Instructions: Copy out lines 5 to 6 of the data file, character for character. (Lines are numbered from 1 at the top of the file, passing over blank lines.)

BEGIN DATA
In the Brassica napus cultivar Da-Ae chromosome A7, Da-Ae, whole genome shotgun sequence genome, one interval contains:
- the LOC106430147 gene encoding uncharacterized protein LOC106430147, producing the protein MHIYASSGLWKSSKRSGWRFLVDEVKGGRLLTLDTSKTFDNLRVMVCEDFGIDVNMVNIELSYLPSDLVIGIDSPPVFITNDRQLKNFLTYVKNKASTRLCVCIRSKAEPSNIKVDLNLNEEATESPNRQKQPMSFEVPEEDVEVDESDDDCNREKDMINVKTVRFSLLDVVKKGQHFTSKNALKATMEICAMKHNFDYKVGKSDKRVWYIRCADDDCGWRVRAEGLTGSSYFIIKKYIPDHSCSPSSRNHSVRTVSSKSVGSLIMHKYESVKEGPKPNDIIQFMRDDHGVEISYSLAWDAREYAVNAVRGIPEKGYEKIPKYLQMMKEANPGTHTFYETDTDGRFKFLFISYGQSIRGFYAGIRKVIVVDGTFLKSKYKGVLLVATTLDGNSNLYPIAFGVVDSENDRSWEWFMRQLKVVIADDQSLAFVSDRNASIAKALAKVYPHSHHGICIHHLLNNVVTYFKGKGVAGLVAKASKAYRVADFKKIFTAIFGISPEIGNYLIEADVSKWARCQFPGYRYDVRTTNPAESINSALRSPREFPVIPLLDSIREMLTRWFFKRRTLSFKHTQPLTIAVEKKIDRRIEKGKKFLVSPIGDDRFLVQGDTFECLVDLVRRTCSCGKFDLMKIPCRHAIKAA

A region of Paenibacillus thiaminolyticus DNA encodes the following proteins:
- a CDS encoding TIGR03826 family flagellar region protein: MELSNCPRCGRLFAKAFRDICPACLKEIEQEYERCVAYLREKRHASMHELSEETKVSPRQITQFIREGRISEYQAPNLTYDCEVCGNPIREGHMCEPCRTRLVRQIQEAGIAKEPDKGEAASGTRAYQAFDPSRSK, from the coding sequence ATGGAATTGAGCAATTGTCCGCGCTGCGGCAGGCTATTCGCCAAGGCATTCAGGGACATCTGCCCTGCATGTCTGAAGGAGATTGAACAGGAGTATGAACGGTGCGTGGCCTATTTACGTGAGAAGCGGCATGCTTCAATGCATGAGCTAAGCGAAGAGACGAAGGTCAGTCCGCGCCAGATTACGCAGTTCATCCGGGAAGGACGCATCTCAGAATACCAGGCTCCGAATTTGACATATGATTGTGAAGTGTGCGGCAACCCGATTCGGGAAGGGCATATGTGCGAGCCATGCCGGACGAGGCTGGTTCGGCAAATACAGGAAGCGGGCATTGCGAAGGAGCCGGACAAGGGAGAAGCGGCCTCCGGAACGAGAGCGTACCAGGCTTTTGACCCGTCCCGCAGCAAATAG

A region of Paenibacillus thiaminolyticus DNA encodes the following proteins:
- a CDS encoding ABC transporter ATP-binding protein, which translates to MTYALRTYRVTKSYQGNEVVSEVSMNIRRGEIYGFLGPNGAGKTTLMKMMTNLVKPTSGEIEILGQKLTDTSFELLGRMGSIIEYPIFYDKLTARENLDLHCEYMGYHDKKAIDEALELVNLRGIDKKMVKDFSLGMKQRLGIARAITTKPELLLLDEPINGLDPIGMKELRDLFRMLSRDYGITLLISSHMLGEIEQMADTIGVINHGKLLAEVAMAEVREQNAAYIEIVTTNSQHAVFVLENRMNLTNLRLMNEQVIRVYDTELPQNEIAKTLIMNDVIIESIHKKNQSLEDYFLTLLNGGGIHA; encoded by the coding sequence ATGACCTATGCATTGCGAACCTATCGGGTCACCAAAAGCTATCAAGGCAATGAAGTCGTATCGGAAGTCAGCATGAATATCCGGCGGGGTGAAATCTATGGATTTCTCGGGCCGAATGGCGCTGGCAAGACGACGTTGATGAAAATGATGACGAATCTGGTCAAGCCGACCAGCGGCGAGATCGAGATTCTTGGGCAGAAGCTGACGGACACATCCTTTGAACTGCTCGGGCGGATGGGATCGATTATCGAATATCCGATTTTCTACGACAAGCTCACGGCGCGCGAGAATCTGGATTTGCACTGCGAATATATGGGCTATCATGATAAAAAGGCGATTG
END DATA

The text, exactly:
A region of Paenibacillus thiaminolyticus DNA encodes the following proteins:
- a CDS encoding ABC transporter ATP-binding protein, which translates to MTYALRTYRVTKSYQGNEVVSEVSMNIRRGEIYGFLGPNGAGKTTLMKMMTNLVKPTSGEIEILGQKLTDTSFELLGRMGSIIEYPIFYDKLTARENLDLHCEYMGYHDKKAIDEALELVNLRGIDKKMVKDFSLGMKQRLGIARAITTKPELLLLDEPINGLDPIGMKELRDLFRMLSRDYGITLLISSHMLGEIEQMADTIGVINHGKLLAEVAMAEVREQNAAYIEIVTTNSQHAVFVLENRMNLTNLRLMNEQVIRVYDTELPQNEIAKTLIMNDVIIESIHKKNQSLEDYFLTLLNGGGIHA; encoded by the coding sequence ATGACCTATGCATTGCGAACCTATCGGGTCACCAAAAGCTATCAAGGCAATGAAGTCGTATCGGAAGTCAGCATGAATATCCGGCGGGGTGAAATCTATGGATTTCTCGGGCCGAATGGCGCTGGCAAGACGACGTTGATGAAAATGATGACGAATCTGGTCAAGCCGACCAGCGGCGAGATCGAGATTCTTGGGCAGAAGCTGACGGACACATCCTTTGAACTGCTCGGGCGGATGGGATCGATTATCGAATATCCGATTTTCTACGACAAGCTCACGGCGCGCGAGAATCTGGATTTGCACTGCGAATATATGGGCTATCATGATAAAAAGGCGATTG